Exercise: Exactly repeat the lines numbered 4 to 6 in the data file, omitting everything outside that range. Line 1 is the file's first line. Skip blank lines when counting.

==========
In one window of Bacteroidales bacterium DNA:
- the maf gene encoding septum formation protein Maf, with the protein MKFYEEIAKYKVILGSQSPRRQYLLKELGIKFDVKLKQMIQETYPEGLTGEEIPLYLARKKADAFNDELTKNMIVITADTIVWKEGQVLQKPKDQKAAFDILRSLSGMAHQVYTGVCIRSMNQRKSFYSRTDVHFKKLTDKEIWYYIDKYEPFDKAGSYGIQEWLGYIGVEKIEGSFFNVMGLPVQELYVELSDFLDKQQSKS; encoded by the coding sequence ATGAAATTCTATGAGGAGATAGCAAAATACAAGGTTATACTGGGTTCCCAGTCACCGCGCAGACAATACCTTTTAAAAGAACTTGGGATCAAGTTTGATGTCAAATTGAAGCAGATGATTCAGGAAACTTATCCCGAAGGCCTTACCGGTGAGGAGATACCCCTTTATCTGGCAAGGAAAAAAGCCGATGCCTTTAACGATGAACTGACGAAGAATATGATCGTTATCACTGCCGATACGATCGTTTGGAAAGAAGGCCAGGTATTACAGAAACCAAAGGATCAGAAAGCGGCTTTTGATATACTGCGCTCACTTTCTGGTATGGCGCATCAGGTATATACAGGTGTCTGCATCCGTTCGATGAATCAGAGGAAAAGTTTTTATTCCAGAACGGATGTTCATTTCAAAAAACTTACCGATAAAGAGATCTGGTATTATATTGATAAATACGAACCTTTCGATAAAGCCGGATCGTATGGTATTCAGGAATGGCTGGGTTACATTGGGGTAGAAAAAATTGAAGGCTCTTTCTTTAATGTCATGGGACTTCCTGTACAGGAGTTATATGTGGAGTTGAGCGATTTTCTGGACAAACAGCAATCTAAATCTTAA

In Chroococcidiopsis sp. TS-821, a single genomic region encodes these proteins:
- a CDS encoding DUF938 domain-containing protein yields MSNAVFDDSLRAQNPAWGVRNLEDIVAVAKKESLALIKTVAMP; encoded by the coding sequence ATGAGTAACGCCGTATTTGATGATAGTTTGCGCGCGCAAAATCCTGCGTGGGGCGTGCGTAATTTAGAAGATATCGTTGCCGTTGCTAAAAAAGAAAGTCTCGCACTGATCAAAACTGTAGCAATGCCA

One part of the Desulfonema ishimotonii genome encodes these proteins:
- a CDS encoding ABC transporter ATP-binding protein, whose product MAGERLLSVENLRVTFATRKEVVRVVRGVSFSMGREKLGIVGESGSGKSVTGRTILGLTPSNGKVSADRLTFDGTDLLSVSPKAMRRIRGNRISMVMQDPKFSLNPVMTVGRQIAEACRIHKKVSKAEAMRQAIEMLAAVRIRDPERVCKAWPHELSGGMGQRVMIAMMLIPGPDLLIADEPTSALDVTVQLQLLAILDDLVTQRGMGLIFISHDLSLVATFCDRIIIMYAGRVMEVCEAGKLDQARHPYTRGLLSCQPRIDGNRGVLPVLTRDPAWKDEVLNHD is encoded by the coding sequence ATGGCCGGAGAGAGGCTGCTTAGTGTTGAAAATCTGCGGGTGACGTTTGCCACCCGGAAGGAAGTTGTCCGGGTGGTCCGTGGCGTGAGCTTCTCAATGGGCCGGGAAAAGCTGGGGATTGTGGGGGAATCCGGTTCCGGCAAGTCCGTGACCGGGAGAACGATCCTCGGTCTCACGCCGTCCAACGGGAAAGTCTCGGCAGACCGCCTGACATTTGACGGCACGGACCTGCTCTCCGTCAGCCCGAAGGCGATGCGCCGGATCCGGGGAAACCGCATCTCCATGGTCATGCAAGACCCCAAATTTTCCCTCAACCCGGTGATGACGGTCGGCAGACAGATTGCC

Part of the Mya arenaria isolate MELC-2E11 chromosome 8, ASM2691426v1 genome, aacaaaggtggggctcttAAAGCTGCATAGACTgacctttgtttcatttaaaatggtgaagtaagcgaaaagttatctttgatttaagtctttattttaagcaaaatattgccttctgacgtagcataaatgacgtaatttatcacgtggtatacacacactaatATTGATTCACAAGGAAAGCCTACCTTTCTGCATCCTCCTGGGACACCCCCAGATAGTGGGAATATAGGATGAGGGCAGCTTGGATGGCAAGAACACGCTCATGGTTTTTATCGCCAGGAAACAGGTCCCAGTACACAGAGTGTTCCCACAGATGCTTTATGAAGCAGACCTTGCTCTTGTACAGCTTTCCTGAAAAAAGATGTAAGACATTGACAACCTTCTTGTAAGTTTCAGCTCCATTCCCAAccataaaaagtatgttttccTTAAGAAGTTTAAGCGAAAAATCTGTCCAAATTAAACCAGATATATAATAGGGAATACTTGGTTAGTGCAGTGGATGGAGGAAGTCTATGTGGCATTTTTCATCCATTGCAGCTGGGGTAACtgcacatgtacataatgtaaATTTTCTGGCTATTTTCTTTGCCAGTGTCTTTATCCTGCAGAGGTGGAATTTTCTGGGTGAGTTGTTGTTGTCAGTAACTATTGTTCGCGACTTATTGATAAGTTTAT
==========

- a CDS encoding DUF938 domain-containing protein yields MSNAVFDDSLRAQNPAWGVRNLEDIVAVAKKESLALIKTVAMP; encoded by the coding sequence ATGAGTAACGCCGTATTTGATGATAGTTTGCGCGCGCAAAATCCTGCGTGGGGCGTGCGTAATTTAGAAGATATCGTTGCCGTTGCTAAAAAAGAAAGTCTCGCACTGATCAAAACTGTAGCAATGCCA

One part of the Desulfonema ishimotonii genome encodes these proteins:
- a CDS encoding ABC transporter ATP-binding protein, whose product MAGERLLSVENLRVTFATRKEVVRVVRGVSFSMGREKLGIVGESGSGKSVTGRTILGLTPSNGKVSADRLTFDGTDLLSVSPKAMRRIRGNRISMVMQDPKFSLNPVMTVGRQIAEACRIHKKVSKAEAMRQAIEMLAAVRIRDPERVCKAWPHELSGGMGQRVMIAMMLIPGPDLLIADEPTSALDVTVQLQLLAILDDLVTQRGMGLIFISHDLSLVATFCDRIIIMYAGRVMEVCEAGKLDQARHPYTRGLLSCQPRIDGNRGVLPVLTRDPAWKDEVLNHD is encoded by the coding sequence ATGGCCGGAGAGAGGCTGCTTAGTGTTGAAAATCTGCGGGTGACGTTTGCCACCCGGAAGGAAGTTGTCCGGGTGGTCCGTGGCGTGAGCTTCTCAATGGGCCGGGAAAAGCTGGGGATTGTGGGGGAATCCGGTTCCGGCAAGTCCGTGACCGGGAGAACGATCCTCGGTCTCACGCCGTCCAACGGGAAAGTCTCGGCAGACCGCCTGACATTTGACGGCACGGACCTGCTCTCCGTCAGCCCGAAGGCGATGCGCCGGATCCGGGGAAACCGCATCTCCATGGTCATGCAAGACCCCAAATTTTCCCTCAACCCGGTGATGACGGTCGGCAGACAGATTGCC